Thursday, February 27, 2020

Computer-Based Crimes Essay Example | Topics and Well Written Essays - 1750 words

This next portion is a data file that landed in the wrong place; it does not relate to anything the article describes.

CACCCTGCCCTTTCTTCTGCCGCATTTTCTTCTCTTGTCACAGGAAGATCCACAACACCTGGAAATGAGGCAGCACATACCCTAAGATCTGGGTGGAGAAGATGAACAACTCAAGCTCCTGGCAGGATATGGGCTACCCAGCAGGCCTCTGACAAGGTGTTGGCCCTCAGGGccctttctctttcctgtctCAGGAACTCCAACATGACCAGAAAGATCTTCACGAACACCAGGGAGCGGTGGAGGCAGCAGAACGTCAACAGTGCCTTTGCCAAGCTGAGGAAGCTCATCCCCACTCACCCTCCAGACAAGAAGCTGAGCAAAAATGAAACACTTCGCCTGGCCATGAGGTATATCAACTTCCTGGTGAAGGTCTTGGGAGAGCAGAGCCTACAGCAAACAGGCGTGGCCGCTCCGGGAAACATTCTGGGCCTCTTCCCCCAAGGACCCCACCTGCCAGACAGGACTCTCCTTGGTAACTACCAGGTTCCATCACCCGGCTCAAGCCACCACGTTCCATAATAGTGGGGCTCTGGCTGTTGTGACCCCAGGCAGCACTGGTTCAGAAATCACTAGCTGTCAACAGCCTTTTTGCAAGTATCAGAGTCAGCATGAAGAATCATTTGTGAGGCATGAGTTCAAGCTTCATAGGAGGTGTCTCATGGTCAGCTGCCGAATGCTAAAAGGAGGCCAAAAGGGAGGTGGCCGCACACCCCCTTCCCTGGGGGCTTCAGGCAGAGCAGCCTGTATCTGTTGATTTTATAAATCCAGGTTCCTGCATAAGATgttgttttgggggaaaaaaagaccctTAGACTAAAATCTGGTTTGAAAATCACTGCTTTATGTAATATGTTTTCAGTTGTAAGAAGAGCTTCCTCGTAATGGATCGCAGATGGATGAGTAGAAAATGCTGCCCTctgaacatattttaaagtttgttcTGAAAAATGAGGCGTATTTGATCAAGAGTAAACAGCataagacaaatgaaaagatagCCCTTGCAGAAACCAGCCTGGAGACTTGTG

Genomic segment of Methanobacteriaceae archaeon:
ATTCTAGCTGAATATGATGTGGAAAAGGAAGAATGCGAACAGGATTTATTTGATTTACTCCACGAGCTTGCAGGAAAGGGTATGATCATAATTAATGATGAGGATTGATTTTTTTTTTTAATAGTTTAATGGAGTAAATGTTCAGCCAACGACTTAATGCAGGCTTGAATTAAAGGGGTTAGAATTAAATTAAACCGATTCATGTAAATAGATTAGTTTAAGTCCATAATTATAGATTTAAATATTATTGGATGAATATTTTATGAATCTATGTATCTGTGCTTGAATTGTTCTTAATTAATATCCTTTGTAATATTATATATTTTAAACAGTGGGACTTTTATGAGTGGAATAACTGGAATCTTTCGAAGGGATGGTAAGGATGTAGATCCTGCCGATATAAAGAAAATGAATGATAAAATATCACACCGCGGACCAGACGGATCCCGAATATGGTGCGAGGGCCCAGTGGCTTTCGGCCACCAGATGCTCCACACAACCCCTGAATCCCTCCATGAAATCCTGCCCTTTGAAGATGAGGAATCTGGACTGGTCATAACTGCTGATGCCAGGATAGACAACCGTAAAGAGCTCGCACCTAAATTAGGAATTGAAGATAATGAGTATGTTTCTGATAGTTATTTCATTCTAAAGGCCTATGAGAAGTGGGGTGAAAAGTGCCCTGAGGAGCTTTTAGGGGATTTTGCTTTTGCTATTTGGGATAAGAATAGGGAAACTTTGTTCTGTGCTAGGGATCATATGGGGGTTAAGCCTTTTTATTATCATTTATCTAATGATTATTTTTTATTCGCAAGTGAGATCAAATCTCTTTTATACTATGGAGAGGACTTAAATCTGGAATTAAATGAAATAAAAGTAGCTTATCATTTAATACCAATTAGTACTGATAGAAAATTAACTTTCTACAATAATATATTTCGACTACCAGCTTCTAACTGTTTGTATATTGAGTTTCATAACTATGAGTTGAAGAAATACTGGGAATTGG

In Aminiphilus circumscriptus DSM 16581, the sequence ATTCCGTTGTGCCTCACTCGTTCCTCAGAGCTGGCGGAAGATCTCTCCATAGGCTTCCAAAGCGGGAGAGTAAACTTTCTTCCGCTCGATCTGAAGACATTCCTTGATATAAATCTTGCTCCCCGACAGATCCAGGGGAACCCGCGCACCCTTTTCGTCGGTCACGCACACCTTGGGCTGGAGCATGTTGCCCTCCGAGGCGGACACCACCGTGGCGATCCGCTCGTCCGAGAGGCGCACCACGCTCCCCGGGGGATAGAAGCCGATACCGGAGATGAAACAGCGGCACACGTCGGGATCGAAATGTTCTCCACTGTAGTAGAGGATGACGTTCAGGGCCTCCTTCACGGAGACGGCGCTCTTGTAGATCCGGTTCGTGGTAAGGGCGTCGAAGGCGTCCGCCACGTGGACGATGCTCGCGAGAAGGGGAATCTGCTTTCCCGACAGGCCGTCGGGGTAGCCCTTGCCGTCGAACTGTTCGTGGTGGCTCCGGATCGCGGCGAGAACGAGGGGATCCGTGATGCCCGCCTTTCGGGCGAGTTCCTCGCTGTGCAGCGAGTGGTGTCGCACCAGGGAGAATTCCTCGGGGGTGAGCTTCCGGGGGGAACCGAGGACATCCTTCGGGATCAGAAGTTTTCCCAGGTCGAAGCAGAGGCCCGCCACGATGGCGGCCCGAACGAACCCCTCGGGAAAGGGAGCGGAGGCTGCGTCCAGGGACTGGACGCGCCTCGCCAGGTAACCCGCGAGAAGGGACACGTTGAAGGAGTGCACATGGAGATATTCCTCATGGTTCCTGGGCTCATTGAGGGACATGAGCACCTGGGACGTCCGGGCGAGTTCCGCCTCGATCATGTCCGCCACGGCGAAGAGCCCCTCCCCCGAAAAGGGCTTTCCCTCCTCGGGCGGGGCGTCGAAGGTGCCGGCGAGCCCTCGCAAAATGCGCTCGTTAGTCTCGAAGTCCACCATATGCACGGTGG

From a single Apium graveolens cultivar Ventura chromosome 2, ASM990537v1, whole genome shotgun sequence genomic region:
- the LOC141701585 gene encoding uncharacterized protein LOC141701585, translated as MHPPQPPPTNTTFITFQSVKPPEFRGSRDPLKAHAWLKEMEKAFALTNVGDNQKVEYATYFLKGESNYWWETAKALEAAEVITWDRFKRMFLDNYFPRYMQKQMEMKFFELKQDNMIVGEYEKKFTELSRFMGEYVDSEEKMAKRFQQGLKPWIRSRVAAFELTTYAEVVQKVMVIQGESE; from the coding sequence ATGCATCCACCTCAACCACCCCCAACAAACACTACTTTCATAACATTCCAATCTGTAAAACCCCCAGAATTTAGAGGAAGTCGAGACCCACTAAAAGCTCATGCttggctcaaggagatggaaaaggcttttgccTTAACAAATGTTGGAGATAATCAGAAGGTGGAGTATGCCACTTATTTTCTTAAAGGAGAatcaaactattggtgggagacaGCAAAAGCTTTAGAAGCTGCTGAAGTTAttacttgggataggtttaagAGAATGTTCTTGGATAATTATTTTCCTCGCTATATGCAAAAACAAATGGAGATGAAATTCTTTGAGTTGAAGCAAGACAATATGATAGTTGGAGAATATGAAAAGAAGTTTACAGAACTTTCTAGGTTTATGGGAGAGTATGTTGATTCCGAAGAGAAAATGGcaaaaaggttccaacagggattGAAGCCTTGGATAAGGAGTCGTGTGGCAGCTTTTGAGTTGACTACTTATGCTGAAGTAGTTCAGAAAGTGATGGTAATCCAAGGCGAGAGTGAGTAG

Computer-Based Crimes - Essay Example The misuse of the computer may involve the falsification of computer signatures through unauthorized codes; the creation of false bank accounts; theft of personal information and misuse of the stolen information; the virus infection created on computers that can hamper the proper software operations and damage records. In the theft of personal information, victims may not even be aware of the crime perpetration until a very considerable damage on their assets, credit card, and societal status have already been inflicted. Criminals may use programs that would remove any evidence of the committed crime. Today, the biggest crime created through computer use is the electronic financial account transfer. Intellectual challenge is the most significant reason for creating computer crimes. Computer hackers commit such crimes for financial reasons and for personal motives, such as anger or revenge (Computer-Based Crime, 2011). Identity Theft To date, identity theft has the fastest growing cri me rate in America. Identity theft is the pilfering and illegal use of private information from an unsuspecting individual to access personal financial accounts. The targeted personal data include a victim’s address, birth date, telephone number, social security number (SSN), bank account number, credit card number, or other valuable identification records to be used for the thief’s economic gain. Criminals use this information in opening new credit and depository accounts, applying for home or car loans, leasing homes, apartments or vehicles (Brody, Mulig & Kimball, 2007) applying for benefits, or filing fake tax returns (Palmer, 2006). In worst cases, perpetrators use the obtained private information to take over the victim’s identity, create enormous debts, or use in a criminal activity under the victim’s name. In businesses, criminals pilfer their financial accounts, confidential access codes of their computer systems, or restricted records of workers . In phishing scams, thieves of company identities carefully pick businesses that may seem appealing to their prospective victims. Banks and prestigious businesses, and the most visited sites, such as the eBay and PayPal are the favorite targets of identity thieves (Brody, Mulig & Kimball, 2007). The electronic exposure of private information in a majority of business deals attracts the interest of identity thieves. Thieves gain access to private information given out by credit card holders when purchasing goods online; using cards in restaurants and gasoline stations; or when withdrawing cash in ATM outlets. In 2005, there were reported incidences of around 10 million identity theft cases, equivalent to 4.6 percent of the U.S. annual population (How Many Identity Theft Victims Are There? What is the Impact on Victims?, 2006). Reports taken from the Chief Securities Officer (CSO) Perspectives Conference confirmed 53 million identity theft cases to date and a further 19,000 cases eac h day. On the average, a victim loses $40,000 to $92,000 per incident (Friedenberg, 2006). The American consumer group loses roughly $5billion per year, while U.S. businesses and banking institutions lose around $47.6 billion per year (How Many Identity Theft Victims Are There? What is the Impact on Victims?, 2006). Since hacking started in the middle of the 1990s, attacks have dramatically increased. Computer hacking attacks are now more supported and financed by big-time syndicates. Moreover,

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